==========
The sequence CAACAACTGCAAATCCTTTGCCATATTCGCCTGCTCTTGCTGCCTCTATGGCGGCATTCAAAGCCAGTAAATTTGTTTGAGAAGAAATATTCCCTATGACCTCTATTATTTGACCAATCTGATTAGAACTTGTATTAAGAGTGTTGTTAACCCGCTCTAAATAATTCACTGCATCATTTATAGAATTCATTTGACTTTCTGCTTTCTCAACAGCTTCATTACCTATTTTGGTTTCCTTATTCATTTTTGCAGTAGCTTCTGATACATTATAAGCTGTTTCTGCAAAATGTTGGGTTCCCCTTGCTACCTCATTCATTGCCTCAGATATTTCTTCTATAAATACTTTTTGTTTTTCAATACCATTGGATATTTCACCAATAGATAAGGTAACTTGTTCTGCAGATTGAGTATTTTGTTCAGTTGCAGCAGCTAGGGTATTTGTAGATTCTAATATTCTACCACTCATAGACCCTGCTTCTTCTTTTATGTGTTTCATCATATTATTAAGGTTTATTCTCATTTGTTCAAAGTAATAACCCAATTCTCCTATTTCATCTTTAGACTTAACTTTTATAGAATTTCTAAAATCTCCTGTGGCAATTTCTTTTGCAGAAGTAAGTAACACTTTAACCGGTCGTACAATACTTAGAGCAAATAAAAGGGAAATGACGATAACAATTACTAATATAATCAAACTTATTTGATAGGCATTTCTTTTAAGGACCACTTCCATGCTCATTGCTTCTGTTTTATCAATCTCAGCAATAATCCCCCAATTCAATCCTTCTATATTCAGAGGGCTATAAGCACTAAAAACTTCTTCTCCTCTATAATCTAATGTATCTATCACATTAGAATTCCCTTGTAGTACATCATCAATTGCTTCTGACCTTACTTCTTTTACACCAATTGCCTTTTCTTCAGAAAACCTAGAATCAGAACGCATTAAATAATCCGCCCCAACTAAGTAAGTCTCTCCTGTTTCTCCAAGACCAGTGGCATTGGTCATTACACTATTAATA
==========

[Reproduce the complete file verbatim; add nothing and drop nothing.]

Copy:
The sequence CAACAACTGCAAATCCTTTGCCATATTCGCCTGCTCTTGCTGCCTCTATGGCGGCATTCAAAGCCAGTAAATTTGTTTGAGAAGAAATATTCCCTATGACCTCTATTATTTGACCAATCTGATTAGAACTTGTATTAAGAGTGTTGTTAACCCGCTCTAAATAATTCACTGCATCATTTATAGAATTCATTTGACTTTCTGCTTTCTCAACAGCTTCATTACCTATTTTGGTTTCCTTATTCATTTTTGCAGTAGCTTCTGATACATTATAAGCTGTTTCTGCAAAATGTTGGGTTCCCCTTGCTACCTCATTCATTGCCTCAGATATTTCTTCTATAAATACTTTTTGTTTTTCAATACCATTGGATATTTCACCAATAGATAAGGTAACTTGTTCTGCAGATTGAGTATTTTGTTCAGTTGCAGCAGCTAGGGTATTTGTAGATTCTAATATTCTACCACTCATAGACCCTGCTTCTTCTTTTATGTGTTTCATCATATTATTAAGGTTTATTCTCATTTGTTCAAAGTAATAACCCAATTCTCCTATTTCATCTTTAGACTTAACTTTTATAGAATTTCTAAAATCTCCTGTGGCAATTTCTTTTGCAGAAGTAAGTAACACTTTAACCGGTCGTACAATACTTAGAGCAAATAAAAGGGAAATGACGATAACAATTACTAATATAATCAAACTTATTTGATAGGCATTTCTTTTAAGGACCACTTCCATGCTCATTGCTTCTGTTTTATCAATCTCAGCAATAATCCCCCAATTCAATCCTTCTATATTCAGAGGGCTATAAGCACTAAAAACTTCTTCTCCTCTATAATCTAATGTATCTATCACATTAGAATTCCCTTGTAGTACATCATCAATTGCTTCTGACCTTACTTCTTTTACACCAATTGCCTTTTCTTCAGAAAACCTAGAATCAGAACGCATTAAATAATCCGCCCCAACTAAGTAAGTCTCTCCTGTTTCTCCAAGACCAGTGGCATTGGTCATTACACTATTAATA